Longtime fantasy and sci-fi rare bookseller Barry R. Levin, based in Santa Monica, California, has put on offer the typescript for Robert E. Howard’s Conan tale “Black Colossus,” signed in ink and inscribed to H. P. Lovecraft’s good friend Robert Barlow, another famous suicide in fantasy circles. The asking price of $125,000 seems incredibly steep, but if someone pulls the trigger and grabs it, the sale will vault Howard collecting into an entirely new stratosphere.
To put this into perspective, in 2001 I purchased what was then only the seventh known surviving copy of Howard’s first hardcover book, A Gent From Bear Creek, for $4000 — that copy now sits in the Robert E. Howard Museum in Cross Plains. In the years since other extant copies of Bear Creek have been found, bringing the total to twelve — in 2006 one of those copies sold, in much worse condition than mine, for $8000 (lots of information about these books has been published in The Cimmerian, most prominently in V3n8).
I know of another Howard signature (in full, in pencil, on an original Howard photo) that was recently on sale for around $10,000. The single most expensive Howard-related sale I’ve ever heard of was when the same Barry Levin who now owns “Black Colossus” unloaded the original Margaret Brundage painting for the August 1934 Weird Tales (featuring Howard’s “The Devil in Iron,” with a snake wrapped around Conan) to a private collector for $65,000. If the typescript for one of Howard’s middle-to-better Conan stories sells for $125,000, all records will be smashed, and my guess is that many other items will have their sale prices rise accordingly. With the recent news, broke in The Cimmerian earlier this year, that Robert E. Howard is set to be added to the exclusive all-star lineup of authors featured in The Library of America, it would seem that his reputation and legacy are entering an even more rarefied phase.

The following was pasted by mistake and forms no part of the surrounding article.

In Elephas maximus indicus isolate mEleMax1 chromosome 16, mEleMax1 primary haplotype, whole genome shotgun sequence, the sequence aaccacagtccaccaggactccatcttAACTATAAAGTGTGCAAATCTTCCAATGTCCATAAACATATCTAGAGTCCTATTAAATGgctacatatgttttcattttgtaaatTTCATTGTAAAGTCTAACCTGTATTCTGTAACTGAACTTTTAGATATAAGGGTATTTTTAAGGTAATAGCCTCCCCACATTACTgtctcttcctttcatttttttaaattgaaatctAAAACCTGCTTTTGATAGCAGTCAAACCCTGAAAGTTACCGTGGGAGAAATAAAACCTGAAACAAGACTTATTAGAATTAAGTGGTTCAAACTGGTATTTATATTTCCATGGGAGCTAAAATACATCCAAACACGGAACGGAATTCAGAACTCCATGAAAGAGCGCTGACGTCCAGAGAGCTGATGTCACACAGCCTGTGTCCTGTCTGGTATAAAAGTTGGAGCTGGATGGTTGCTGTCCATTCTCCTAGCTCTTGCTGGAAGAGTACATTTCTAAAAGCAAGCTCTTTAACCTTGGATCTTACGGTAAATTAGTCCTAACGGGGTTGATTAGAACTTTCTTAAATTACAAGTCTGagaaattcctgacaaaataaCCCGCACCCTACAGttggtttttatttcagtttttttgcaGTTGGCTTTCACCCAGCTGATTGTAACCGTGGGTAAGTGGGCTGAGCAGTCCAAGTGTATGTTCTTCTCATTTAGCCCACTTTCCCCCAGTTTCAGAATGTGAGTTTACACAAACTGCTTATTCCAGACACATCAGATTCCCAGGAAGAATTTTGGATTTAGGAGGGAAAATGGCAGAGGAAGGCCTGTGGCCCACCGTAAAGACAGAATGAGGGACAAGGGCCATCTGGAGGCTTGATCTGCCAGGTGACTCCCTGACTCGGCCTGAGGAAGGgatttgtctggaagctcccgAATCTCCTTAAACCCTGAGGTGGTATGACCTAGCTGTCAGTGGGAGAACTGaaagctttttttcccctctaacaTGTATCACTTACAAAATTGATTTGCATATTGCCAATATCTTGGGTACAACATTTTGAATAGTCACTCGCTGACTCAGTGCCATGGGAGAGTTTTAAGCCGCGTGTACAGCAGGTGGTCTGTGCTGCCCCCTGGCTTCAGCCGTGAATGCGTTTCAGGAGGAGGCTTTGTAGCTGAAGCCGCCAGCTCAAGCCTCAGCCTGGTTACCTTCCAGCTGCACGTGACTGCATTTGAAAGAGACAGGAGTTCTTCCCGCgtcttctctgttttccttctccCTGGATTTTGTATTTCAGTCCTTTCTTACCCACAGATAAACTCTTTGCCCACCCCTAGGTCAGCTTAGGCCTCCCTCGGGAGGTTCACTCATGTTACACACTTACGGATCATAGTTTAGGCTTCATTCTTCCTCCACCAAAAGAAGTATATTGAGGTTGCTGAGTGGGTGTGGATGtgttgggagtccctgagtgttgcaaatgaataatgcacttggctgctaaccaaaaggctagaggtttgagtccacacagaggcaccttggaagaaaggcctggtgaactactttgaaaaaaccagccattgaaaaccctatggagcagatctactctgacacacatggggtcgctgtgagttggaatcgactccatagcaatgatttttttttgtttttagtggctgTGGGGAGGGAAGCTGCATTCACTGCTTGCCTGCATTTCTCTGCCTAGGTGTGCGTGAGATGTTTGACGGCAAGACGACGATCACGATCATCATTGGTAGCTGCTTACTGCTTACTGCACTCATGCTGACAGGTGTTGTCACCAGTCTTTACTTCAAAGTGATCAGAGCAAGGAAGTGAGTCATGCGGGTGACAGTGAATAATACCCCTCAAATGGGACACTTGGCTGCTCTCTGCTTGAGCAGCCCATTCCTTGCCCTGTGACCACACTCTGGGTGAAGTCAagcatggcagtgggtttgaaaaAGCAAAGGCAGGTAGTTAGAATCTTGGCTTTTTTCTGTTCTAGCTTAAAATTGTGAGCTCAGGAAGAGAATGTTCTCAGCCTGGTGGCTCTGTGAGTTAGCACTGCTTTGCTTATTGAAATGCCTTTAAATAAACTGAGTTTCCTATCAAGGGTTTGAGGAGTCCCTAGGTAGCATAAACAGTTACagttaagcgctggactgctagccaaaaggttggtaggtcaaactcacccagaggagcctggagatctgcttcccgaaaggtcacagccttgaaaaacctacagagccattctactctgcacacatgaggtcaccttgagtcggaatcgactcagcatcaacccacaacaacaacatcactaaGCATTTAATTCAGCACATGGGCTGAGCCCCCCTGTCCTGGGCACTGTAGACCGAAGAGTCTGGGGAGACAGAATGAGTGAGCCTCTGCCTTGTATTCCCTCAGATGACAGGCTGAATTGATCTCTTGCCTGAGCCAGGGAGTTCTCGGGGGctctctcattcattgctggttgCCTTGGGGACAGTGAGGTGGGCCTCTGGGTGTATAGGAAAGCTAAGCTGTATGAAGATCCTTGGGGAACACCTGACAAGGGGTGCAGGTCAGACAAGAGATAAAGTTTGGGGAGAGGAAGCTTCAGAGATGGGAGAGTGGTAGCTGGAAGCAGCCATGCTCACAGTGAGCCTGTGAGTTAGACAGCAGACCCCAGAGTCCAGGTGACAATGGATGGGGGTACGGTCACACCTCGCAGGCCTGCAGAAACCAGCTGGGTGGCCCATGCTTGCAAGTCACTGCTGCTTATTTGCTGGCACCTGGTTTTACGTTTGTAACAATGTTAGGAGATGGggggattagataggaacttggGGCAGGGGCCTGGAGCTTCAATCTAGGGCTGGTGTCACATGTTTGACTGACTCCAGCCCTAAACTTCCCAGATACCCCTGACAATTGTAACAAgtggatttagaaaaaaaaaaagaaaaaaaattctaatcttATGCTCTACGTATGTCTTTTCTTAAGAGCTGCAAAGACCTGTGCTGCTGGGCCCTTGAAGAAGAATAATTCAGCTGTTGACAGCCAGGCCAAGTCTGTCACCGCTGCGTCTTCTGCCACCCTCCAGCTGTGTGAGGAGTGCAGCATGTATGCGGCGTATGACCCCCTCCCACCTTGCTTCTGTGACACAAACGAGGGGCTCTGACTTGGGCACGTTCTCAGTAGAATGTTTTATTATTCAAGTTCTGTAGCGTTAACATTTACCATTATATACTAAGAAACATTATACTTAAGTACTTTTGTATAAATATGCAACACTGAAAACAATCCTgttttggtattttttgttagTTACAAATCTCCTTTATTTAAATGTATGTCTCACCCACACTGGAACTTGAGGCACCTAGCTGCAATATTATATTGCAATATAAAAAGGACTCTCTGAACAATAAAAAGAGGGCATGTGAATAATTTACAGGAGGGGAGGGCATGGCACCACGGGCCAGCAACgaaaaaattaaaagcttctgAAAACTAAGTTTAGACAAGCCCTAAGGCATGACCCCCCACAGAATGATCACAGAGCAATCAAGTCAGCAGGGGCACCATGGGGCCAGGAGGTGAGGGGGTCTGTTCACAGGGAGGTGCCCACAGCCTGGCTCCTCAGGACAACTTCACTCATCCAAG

As Levin’s bookstore is only fifteen minutes away from where I live, I may have to drop in and take a look at the “Black Colossus” typescript. Back when he was selling the Brundage painting, I visited the shop with Howardists Ed Waterman and Jim Keegan, and it was way cool seeing that large chalk masterpiece in the original. It was very large, and the slightest bit blurred due to the chalk shifting under the glass over the decades, but the colors were still gloriously vibrant.